Recognizing his talents, the National Science Foundation lured Suomi away in 1962 to serve as associate program director for their Atmospheric Sciences division. In 1964, Suomi migrated to the U.S. Weather Bureau where he served as chief scientist for one year. Then, in 1965, Suomi and Robert Parent, a professor in electrical engineering, started the Space Science and Engineering Center (SSEC) at UW-Madison with funding from NASA and the National Science Foundation. SSEC was to become a hotbed of invention and research, and it was where Suomis most important and lasting invention, the spin-scan camera, was born.
As early as 1963 Suomi had understood the benefits that could be gained by observing a single weather phenomenon at frequent intervals. But these kinds of observations just werent possible using the existing, low polar-orbiting satellites. Then he read about NASAs new geostationary Advanced Technology Satellite (ATS); 22,000 miles out in space, this satellite would move in an orbit above the equator at the same speed as the Earth spins. For Suomi the spin-scan idea was suddenly simple: the weather moves, not the satellite.
This gadget, as Suomi affectionately called all his inventions, allowed scientists to observe weather systems as they developed instead of glimpsing small bits at odd intervals. Satellite sensing technology was suddenly transformed from the production of interesting snapshots into the gathering of meaningful, quantitative data. It is no exaggeration to say that this invention revolutionized satellite meteorology. The weather satellite images that the public around the world sees on the evening news and relies on to protect them from natural disasters are a direct result of Suomis invention.
Suomi and Parent saw their spin-scan camera launched on ATS-1 in 1966. Mounted aboard the spin-stabilized satellite, the camera scanned a small strip of the Earth with each rotation. By tilting the camera slightly for the next rotation, an image of Earth could be created in less than 30 minutes.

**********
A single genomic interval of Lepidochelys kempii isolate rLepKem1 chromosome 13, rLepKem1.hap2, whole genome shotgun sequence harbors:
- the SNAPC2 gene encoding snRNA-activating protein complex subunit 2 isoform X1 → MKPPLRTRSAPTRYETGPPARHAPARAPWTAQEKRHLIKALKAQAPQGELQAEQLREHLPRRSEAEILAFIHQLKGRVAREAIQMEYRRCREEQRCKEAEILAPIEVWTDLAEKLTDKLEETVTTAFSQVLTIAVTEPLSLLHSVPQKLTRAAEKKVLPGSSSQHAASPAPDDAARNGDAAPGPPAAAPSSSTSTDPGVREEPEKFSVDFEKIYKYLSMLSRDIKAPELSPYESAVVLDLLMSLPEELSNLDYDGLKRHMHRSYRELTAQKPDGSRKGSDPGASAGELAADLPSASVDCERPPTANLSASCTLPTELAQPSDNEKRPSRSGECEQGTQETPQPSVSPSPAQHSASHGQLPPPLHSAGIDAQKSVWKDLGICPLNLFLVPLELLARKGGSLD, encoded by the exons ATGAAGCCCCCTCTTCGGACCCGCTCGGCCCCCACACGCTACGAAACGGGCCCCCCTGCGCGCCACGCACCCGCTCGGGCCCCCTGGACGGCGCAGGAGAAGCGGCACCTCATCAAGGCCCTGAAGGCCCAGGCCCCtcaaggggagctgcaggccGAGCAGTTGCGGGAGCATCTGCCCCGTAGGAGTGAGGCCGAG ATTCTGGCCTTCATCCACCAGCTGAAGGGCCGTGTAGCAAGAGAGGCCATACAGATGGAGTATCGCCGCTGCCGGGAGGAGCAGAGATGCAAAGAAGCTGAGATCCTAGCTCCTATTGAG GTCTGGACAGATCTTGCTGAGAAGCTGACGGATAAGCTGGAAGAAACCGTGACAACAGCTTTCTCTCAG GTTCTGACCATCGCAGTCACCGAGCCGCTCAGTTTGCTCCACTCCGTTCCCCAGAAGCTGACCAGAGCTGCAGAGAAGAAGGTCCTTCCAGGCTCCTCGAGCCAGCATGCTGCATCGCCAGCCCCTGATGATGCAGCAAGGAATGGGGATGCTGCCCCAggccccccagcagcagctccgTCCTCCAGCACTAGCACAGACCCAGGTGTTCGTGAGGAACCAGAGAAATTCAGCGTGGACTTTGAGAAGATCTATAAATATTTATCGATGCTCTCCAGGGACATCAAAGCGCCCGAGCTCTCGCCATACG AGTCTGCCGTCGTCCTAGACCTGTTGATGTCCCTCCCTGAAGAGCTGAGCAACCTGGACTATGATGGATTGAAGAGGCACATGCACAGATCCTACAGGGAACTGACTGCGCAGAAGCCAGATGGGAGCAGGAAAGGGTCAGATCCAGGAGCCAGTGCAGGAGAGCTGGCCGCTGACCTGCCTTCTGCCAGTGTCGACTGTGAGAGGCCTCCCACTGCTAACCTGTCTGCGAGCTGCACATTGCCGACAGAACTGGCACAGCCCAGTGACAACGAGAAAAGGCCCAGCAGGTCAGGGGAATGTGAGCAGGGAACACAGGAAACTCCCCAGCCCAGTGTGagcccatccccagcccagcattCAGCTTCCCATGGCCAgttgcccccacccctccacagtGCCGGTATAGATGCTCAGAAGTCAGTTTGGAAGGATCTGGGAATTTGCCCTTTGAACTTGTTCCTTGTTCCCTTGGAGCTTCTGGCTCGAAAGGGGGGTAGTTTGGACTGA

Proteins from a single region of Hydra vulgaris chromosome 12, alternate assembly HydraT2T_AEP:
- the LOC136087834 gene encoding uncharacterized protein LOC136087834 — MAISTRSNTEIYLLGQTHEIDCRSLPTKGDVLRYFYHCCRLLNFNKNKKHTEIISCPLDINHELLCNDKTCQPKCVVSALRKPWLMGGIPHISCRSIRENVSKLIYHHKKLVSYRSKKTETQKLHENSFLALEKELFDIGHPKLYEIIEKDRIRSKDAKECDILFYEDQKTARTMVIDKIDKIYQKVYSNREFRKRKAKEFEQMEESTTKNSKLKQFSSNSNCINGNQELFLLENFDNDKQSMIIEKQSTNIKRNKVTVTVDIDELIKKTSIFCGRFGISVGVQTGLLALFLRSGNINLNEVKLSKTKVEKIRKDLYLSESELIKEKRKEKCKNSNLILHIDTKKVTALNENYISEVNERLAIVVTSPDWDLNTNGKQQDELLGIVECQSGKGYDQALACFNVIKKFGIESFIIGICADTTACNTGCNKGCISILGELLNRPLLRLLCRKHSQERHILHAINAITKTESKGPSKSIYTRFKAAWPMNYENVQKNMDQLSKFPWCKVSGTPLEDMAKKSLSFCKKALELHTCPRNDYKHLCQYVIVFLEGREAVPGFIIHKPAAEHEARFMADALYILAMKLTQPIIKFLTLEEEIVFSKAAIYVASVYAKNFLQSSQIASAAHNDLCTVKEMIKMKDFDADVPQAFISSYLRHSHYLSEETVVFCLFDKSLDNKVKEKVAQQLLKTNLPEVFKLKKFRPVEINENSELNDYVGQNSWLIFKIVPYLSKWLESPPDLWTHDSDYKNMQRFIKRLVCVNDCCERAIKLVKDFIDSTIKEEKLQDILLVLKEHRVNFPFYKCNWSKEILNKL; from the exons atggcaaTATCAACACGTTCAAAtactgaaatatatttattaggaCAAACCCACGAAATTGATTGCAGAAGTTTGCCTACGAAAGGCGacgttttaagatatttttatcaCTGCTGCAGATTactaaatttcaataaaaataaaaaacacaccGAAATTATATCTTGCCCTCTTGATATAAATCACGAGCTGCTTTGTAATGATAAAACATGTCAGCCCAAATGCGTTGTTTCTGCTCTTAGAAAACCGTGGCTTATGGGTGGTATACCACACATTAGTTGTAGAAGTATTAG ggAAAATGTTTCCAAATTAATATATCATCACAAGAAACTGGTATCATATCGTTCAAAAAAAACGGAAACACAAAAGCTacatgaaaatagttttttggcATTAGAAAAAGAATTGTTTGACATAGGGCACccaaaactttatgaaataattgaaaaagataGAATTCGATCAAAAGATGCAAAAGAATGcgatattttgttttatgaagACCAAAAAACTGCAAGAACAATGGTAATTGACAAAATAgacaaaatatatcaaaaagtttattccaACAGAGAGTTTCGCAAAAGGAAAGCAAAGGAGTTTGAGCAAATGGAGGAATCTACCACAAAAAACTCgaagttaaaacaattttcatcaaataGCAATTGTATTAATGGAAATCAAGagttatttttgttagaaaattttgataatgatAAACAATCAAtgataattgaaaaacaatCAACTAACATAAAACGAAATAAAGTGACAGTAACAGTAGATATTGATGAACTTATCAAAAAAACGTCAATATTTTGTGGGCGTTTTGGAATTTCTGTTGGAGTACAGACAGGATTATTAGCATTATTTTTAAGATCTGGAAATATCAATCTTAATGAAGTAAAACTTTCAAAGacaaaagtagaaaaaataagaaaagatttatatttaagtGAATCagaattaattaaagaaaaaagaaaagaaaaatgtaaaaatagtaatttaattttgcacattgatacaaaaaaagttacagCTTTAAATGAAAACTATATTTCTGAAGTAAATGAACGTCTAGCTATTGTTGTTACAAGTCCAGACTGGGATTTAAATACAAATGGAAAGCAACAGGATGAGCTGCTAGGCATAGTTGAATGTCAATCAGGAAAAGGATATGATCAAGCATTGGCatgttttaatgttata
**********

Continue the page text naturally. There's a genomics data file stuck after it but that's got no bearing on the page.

Now it was possible to measure and track air motion, cloud heights, rainfall, even pollution and natural disasters. This technology soon became an operational necessity. It helped to improve the accuracy of forecasting and has saved many thousands of lives over the years. While the original spin-scan design is no longer in use in the United States, Suomis basic concept has been adopted for many satellites and space probes. These were built for NASA and the National Oceanic and Atmospheric Administration (NOAA), as well as the European Space Agency (ESA), and the Japanese Meteorological Agency.
By 1967, the spin-scan pictures were in color and by 1971 work had begun on an instrument that would profile the atmospheres temperature and water vapor from geostationary satellites. The Visible-Infrared Spin-Scan Radiometric Atmospheric Sounder (VAS) was a modification of the original spin-scan design with additional detectors for the proper spectral bands. By observing temperature and moisture structures, Suomi hoped to improve the prediction of severe weather.
When the VAS was finally launched in 1980 aboard the Geostationary Operational Environmental Satellite-4 (GOES-4) satellite, it performed with the accuracy Suomi had predicted in his original 1971 proposal. The geostationary sounder remains the only instrument able to observe severe storms over regions of hundreds of thousands of square miles. Suomis work proved both the need for sounders and their feasibility. This technology is continued today with the GOES-8, -9, and -10 sounder instruments.
With the advent of these new tools, the flow of meteorological data quickly became an overwhelming flood. Experiments conducted under the Global Atmospheric Research Program (GARP) added to the already vast amount of data. To make sense of all this, or as he put it, to try to get a drink from the fire hydrant, Suomi became the driving force behind the development of a computer system that could gather and handle the vast amount of imagery and data.